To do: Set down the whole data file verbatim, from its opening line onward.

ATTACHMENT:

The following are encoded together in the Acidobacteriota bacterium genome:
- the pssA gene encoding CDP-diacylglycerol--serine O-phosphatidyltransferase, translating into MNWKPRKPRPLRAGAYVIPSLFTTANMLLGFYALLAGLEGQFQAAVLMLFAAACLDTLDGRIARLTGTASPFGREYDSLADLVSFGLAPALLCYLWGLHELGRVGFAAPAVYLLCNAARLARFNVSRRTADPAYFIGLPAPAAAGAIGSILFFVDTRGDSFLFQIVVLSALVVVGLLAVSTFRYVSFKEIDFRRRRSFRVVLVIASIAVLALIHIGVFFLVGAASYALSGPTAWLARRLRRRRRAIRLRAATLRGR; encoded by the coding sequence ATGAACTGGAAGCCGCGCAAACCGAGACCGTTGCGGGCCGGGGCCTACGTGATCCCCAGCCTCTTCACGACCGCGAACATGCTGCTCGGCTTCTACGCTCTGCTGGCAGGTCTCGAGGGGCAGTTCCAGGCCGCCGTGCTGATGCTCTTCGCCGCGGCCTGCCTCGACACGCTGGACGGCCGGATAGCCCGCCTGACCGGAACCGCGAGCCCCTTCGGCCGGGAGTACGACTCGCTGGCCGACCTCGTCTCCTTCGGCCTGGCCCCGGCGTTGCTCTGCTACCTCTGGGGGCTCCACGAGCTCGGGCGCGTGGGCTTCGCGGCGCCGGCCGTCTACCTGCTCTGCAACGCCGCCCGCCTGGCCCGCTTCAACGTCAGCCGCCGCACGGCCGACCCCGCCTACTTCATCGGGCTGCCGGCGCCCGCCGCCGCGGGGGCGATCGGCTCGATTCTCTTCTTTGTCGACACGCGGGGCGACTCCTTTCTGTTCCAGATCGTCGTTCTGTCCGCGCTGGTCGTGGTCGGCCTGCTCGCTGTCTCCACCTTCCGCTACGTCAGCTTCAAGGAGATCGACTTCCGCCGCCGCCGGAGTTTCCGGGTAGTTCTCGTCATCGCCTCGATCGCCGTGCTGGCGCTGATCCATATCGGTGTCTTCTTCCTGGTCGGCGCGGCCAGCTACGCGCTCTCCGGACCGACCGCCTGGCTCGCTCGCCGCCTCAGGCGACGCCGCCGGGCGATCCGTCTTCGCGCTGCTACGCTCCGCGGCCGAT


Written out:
The following are encoded together in the Acidobacteriota bacterium genome:
- the pssA gene encoding CDP-diacylglycerol--serine O-phosphatidyltransferase, translating into MNWKPRKPRPLRAGAYVIPSLFTTANMLLGFYALLAGLEGQFQAAVLMLFAAACLDTLDGRIARLTGTASPFGREYDSLADLVSFGLAPALLCYLWGLHELGRVGFAAPAVYLLCNAARLARFNVSRRTADPAYFIGLPAPAAAGAIGSILFFVDTRGDSFLFQIVVLSALVVVGLLAVSTFRYVSFKEIDFRRRRSFRVVLVIASIAVLALIHIGVFFLVGAASYALSGPTAWLARRLRRRRRAIRLRAATLRGR; encoded by the coding sequence ATGAACTGGAAGCCGCGCAAACCGAGACCGTTGCGGGCCGGGGCCTACGTGATCCCCAGCCTCTTCACGACCGCGAACATGCTGCTCGGCTTCTACGCTCTGCTGGCAGGTCTCGAGGGGCAGTTCCAGGCCGCCGTGCTGATGCTCTTCGCCGCGGCCTGCCTCGACACGCTGGACGGCCGGATAGCCCGCCTGACCGGAACCGCGAGCCCCTTCGGCCGGGAGTACGACTCGCTGGCCGACCTCGTCTCCTTCGGCCTGGCCCCGGCGTTGCTCTGCTACCTCTGGGGGCTCCACGAGCTCGGGCGCGTGGGCTTCGCGGCGCCGGCCGTCTACCTGCTCTGCAACGCCGCCCGCCTGGCCCGCTTCAACGTCAGCCGCCGCACGGCCGACCCCGCCTACTTCATCGGGCTGCCGGCGCCCGCCGCCGCGGGGGCGATCGGCTCGATTCTCTTCTTTGTCGACACGCGGGGCGACTCCTTTCTGTTCCAGATCGTCGTTCTGTCCGCGCTGGTCGTGGTCGGCCTGCTCGCTGTCTCCACCTTCCGCTACGTCAGCTTCAAGGAGATCGACTTCCGCCGCCGCCGGAGTTTCCGGGTAGTTCTCGTCATCGCCTCGATCGCCGTGCTGGCGCTGATCCATATCGGTGTCTTCTTCCTGGTCGGCGCGGCCAGCTACGCGCTCTCCGGACCGACCGCCTGGCTCGCTCGCCGCCTCAGGCGACGCCGCCGGGCGATCCGTCTTCGCGCTGCTACGCTCCGCGGCCGAT